Actual Darwin (a somewhat religious Catholic himself) proposed a unique device in that he saw evolving species and diversification as a result of random mutation and natural selection, the survival of the fittest. There is nothing inherently antiTorah about this. It is a discussion of the mechanism of the observed world. But it runs against the grain of "mystical approach" hashgacha where everything is miraculous all the time. Darwinism does not refute that underpinning, just the obviousness of it. And in Charedism all miracles, which occur all day every day, must be the obvious and only explanation. (In fact, that seems to be the prevailing view on how to live in the world with other people as well.) Darwinism is also weak in that diversification, Darwinism's main distinction, seems not to be a matter of time and mutation, but of opportunism. I am sure Darwin would agree that much of his theory would need to be revised in light of modern paleontology. However, anything that smacks of allowing anything Darwinian to filter in, even patently obvious and observal effects, might "confuse" the masses. Rather than reducing the entire matter to a time problem and addressing the question, its seems that many Jewish "authorities" (self appointed though they are) would like to simply declare the king's priviledge. I think that it is blaringly, unavoidably obvious that the Rambam would not have approached the subject in this manner.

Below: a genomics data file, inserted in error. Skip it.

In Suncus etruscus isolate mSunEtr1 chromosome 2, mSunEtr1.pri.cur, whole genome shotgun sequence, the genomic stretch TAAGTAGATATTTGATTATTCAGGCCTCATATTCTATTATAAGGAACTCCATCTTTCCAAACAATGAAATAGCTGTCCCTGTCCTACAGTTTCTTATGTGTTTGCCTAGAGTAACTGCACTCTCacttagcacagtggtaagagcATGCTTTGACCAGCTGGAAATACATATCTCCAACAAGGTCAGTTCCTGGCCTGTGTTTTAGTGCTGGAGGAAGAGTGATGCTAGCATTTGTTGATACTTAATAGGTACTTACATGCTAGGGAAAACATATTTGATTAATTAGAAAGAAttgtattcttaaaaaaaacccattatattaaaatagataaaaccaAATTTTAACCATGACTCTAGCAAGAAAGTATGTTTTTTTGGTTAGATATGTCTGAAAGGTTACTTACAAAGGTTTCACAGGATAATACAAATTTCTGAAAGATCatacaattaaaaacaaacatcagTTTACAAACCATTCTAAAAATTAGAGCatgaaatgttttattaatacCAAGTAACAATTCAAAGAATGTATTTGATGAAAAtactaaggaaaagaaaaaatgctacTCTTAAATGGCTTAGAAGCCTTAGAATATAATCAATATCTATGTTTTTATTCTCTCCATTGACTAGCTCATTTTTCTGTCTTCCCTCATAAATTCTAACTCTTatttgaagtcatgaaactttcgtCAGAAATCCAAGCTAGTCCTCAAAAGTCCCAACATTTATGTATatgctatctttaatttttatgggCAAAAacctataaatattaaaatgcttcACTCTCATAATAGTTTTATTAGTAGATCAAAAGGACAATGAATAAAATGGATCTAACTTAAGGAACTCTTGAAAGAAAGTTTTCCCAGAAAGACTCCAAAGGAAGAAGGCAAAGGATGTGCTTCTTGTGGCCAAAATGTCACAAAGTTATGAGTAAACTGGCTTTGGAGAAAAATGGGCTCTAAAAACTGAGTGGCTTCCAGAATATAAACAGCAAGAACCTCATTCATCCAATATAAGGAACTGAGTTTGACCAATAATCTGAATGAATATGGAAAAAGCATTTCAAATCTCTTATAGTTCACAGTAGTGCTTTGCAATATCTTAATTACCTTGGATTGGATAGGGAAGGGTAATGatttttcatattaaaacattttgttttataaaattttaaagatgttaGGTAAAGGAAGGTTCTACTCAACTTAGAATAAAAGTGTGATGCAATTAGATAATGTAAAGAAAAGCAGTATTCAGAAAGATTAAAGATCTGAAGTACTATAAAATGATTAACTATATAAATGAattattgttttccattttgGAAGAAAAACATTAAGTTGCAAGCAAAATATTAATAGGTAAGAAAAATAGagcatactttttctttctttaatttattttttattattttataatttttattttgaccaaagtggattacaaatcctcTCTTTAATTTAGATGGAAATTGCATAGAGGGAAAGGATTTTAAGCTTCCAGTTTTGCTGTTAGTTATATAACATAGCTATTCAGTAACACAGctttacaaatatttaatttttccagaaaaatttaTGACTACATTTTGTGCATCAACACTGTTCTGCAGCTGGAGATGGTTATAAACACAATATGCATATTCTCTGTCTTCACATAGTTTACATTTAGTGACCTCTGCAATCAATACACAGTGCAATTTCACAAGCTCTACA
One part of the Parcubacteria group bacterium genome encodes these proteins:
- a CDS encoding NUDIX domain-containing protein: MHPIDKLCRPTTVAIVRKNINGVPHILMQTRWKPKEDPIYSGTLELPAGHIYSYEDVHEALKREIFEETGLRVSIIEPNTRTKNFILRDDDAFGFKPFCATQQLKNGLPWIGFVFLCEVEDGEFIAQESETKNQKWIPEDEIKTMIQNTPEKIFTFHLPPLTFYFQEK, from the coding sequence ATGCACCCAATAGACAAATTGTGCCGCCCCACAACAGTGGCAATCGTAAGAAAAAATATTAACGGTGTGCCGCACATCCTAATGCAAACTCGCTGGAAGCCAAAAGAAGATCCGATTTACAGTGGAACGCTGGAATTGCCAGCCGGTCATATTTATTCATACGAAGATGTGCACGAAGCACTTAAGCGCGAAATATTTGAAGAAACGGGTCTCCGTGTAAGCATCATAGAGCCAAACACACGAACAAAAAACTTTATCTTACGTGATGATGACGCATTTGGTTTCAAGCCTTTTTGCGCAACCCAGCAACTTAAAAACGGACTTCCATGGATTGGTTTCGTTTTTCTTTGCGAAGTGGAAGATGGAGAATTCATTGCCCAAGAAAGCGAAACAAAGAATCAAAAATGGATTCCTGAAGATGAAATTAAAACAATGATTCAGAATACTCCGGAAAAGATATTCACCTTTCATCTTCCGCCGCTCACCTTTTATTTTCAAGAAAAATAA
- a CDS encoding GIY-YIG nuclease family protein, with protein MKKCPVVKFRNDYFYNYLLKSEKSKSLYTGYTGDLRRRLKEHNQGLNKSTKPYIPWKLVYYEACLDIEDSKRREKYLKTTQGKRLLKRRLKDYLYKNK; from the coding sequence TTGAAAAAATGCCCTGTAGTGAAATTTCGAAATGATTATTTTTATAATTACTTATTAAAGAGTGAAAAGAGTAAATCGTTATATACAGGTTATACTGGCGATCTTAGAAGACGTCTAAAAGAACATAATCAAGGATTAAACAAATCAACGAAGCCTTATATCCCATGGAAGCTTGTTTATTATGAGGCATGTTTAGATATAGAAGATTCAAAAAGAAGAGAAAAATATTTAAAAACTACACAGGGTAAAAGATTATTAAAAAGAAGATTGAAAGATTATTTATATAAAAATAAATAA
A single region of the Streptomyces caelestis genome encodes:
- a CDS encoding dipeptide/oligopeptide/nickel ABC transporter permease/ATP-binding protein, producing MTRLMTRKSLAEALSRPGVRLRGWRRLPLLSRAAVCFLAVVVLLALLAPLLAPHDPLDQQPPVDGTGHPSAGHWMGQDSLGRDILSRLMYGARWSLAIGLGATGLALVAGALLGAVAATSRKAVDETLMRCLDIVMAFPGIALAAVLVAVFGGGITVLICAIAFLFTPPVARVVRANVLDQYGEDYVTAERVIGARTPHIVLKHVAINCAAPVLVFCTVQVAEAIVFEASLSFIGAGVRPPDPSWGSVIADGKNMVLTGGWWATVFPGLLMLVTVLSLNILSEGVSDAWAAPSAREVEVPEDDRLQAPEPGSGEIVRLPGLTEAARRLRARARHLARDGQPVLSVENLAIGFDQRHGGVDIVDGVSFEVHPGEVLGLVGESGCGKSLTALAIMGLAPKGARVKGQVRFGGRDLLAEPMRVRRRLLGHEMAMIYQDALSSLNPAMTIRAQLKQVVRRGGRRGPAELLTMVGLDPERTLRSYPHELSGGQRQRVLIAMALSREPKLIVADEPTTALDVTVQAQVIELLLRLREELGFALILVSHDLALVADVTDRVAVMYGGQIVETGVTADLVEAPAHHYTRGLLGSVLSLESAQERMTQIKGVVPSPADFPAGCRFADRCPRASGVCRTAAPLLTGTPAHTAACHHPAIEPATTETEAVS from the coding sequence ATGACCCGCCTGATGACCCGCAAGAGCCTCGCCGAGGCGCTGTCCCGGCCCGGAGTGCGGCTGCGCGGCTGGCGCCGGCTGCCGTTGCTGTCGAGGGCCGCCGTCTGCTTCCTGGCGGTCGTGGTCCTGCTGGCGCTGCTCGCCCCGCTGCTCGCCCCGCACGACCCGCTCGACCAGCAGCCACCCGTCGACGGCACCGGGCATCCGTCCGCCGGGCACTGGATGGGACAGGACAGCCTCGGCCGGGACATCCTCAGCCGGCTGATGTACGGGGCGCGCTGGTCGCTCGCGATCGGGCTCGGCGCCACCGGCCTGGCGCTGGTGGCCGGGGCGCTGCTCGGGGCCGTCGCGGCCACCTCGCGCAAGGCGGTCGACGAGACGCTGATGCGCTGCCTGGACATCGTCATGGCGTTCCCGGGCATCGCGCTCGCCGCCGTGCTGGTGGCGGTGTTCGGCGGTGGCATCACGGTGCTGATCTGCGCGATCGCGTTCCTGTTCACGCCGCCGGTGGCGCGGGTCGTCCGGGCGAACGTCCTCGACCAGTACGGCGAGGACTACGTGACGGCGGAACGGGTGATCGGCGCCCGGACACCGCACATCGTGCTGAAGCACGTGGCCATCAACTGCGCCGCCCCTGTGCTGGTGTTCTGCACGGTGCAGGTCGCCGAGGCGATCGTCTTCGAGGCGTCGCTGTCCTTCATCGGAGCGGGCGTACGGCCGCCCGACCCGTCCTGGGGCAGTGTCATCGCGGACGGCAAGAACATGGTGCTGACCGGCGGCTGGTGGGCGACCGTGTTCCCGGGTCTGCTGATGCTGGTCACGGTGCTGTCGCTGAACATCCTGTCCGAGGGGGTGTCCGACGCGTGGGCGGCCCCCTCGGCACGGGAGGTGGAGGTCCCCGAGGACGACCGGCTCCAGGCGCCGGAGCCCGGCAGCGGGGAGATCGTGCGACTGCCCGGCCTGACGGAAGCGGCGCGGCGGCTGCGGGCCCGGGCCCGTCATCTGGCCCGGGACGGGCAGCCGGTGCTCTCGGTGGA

This is the root of every "Torah v. Science" conflict. The problem is neither Torah nor science. It is that we have tried to apply an outdated educational apologetic method, a method that was fine for the majority frum, less educated, less scientifically aware Jews of the last few centuries, but is sadly insufficient for our times. We can't blame that on the Rambam.


  • Rebel, you need to move on. How is it that someone as "modern" as you is stuck with medieval rationalism?

    Indeed, the majority of the frum Jewish world has since moved on, and while those views were acceptable in the past (like the corporeal Deity mentioned by the Raavad) they are no longer today.

    So why not get into the "modern" orthodox view, i.e., the contemporary chareidi/mystical view and forget about that Aristotelian’s such old hat!!

    By Anonymous Anonymous, at 8:53 AM  

  • Your right Baruch. I need to get with the modern magic era. Things making sense is such an outdated concept. Yoga anyone?